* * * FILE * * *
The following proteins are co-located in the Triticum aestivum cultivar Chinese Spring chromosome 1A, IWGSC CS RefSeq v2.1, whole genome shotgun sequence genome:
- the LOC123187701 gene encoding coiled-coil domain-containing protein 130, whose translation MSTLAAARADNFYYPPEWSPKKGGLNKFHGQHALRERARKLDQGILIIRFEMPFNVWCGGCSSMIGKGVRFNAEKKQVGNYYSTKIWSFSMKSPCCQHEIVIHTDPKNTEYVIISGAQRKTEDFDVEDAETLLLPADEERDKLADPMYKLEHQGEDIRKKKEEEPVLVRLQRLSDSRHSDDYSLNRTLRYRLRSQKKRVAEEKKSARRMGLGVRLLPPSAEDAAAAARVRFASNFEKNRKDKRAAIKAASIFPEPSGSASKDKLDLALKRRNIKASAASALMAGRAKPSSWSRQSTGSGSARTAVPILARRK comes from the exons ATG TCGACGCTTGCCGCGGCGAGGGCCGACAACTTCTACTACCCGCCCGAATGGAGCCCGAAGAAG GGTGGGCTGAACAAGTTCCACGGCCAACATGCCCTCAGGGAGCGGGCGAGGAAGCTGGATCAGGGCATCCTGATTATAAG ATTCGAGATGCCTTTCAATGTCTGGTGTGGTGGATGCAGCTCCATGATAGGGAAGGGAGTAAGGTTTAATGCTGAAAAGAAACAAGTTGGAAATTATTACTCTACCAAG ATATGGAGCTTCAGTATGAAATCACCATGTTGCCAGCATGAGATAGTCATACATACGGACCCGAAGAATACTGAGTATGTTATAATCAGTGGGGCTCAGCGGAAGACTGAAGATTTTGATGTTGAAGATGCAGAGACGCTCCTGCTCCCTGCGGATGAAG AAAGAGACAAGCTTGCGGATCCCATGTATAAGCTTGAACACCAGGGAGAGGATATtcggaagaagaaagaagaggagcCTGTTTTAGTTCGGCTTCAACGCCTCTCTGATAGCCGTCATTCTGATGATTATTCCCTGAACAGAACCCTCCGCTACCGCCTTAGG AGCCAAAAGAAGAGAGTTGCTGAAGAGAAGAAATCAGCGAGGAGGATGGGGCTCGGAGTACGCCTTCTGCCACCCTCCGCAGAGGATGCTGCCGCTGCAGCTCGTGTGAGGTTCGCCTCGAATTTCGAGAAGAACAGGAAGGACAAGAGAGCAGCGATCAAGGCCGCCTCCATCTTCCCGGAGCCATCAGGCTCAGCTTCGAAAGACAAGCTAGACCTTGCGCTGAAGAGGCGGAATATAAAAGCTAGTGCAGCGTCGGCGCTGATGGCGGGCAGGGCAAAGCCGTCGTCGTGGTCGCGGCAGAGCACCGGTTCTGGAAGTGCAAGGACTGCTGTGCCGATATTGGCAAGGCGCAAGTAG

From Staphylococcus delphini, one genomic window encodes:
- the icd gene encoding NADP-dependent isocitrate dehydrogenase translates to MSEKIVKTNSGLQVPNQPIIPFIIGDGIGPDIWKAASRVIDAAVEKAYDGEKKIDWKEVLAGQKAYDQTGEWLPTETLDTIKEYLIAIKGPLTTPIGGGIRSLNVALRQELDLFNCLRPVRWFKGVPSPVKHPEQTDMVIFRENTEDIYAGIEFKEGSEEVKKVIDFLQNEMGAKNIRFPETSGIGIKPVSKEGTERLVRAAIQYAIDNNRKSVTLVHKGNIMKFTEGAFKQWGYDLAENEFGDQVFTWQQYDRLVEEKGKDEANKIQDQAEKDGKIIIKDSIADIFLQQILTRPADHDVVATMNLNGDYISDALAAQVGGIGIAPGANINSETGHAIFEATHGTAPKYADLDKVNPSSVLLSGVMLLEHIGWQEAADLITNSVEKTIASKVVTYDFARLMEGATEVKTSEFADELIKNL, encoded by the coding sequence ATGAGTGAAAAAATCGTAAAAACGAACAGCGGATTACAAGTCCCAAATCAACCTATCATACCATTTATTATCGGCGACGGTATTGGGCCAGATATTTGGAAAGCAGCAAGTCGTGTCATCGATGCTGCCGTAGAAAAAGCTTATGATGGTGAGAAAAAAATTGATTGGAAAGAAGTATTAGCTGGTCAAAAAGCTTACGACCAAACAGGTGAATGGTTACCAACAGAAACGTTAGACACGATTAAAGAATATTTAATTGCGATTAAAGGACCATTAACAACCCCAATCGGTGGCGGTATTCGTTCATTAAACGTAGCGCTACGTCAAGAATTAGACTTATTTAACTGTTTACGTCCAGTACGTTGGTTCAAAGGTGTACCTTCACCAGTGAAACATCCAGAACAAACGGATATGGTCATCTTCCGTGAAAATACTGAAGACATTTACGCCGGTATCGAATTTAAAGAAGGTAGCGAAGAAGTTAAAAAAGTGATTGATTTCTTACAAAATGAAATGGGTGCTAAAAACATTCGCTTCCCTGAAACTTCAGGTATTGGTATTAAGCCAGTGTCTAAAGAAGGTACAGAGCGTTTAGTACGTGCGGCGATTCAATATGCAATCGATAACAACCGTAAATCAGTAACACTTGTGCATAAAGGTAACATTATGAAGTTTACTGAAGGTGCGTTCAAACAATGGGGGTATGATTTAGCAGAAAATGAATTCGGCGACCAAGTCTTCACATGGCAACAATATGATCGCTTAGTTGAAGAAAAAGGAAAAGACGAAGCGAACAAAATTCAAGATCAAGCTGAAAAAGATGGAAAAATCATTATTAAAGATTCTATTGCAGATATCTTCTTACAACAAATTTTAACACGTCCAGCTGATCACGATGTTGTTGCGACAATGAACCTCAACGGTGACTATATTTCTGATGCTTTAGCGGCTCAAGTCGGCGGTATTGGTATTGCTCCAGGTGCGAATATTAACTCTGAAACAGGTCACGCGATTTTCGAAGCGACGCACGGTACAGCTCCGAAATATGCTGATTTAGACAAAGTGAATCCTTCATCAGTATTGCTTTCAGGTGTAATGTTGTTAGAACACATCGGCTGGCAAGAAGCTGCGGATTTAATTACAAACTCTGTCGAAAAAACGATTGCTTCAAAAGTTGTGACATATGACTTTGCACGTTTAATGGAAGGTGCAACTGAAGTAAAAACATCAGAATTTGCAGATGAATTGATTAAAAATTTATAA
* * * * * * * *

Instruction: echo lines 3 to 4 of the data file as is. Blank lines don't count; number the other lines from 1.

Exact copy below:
From Staphylococcus delphini, one genomic window encodes:
- the icd gene encoding NADP-dependent isocitrate dehydrogenase translates to MSEKIVKTNSGLQVPNQPIIPFIIGDGIGPDIWKAASRVIDAAVEKAYDGEKKIDWKEVLAGQKAYDQTGEWLPTETLDTIKEYLIAIKGPLTTPIGGGIRSLNVALRQELDLFNCLRPVRWFKGVPSPVKHPEQTDMVIFRENTEDIYAGIEFKEGSEEVKKVIDFLQNEMGAKNIRFPETSGIGIKPVSKEGTERLVRAAIQYAIDNNRKSVTLVHKGNIMKFTEGAFKQWGYDLAENEFGDQVFTWQQYDRLVEEKGKDEANKIQDQAEKDGKIIIKDSIADIFLQQILTRPADHDVVATMNLNGDYISDALAAQVGGIGIAPGANINSETGHAIFEATHGTAPKYADLDKVNPSSVLLSGVMLLEHIGWQEAADLITNSVEKTIASKVVTYDFARLMEGATEVKTSEFADELIKNL, encoded by the coding sequence ATGAGTGAAAAAATCGTAAAAACGAACAGCGGATTACAAGTCCCAAATCAACCTATCATACCATTTATTATCGGCGACGGTATTGGGCCAGATATTTGGAAAGCAGCAAGTCGTGTCATCGATGCTGCCGTAGAAAAAGCTTATGATGGTGAGAAAAAAATTGATTGGAAAGAAGTATTAGCTGGTCAAAAAGCTTACGACCAAACAGGTGAATGGTTACCAACAGAAACGTTAGACACGATTAAAGAATATTTAATTGCGATTAAAGGACCATTAACAACCCCAATCGGTGGCGGTATTCGTTCATTAAACGTAGCGCTACGTCAAGAATTAGACTTATTTAACTGTTTACGTCCAGTACGTTGGTTCAAAGGTGTACCTTCACCAGTGAAACATCCAGAACAAACGGATATGGTCATCTTCCGTGAAAATACTGAAGACATTTACGCCGGTATCGAATTTAAAGAAGGTAGCGAAGAAGTTAAAAAAGTGATTGATTTCTTACAAAATGAAATGGGTGCTAAAAACATTCGCTTCCCTGAAACTTCAGGTATTGGTATTAAGCCAGTGTCTAAAGAAGGTACAGAGCGTTTAGTACGTGCGGCGATTCAATATGCAATCGATAACAACCGTAAATCAGTAACACTTGTGCATAAAGGTAACATTATGAAGTTTACTGAAGGTGCGTTCAAACAATGGGGGTATGATTTAGCAGAAAATGAATTCGGCGACCAAGTCTTCACATGGCAACAATATGATCGCTTAGTTGAAGAAAAAGGAAAAGACGAAGCGAACAAAATTCAAGATCAAGCTGAAAAAGATGGAAAAATCATTATTAAAGATTCTATTGCAGATATCTTCTTACAACAAATTTTAACACGTCCAGCTGATCACGATGTTGTTGCGACAATGAACCTCAACGGTGACTATATTTCTGATGCTTTAGCGGCTCAAGTCGGCGGTATTGGTATTGCTCCAGGTGCGAATATTAACTCTGAAACAGGTCACGCGATTTTCGAAGCGACGCACGGTACAGCTCCGAAATATGCTGATTTAGACAAAGTGAATCCTTCATCAGTATTGCTTTCAGGTGTAATGTTGTTAGAACACATCGGCTGGCAAGAAGCTGCGGATTTAATTACAAACTCTGTCGAAAAAACGATTGCTTCAAAAGTTGTGACATATGACTTTGCACGTTTAATGGAAGGTGCAACTGAAGTAAAAACATCAGAATTTGCAGATGAATTGATTAAAAATTTATAA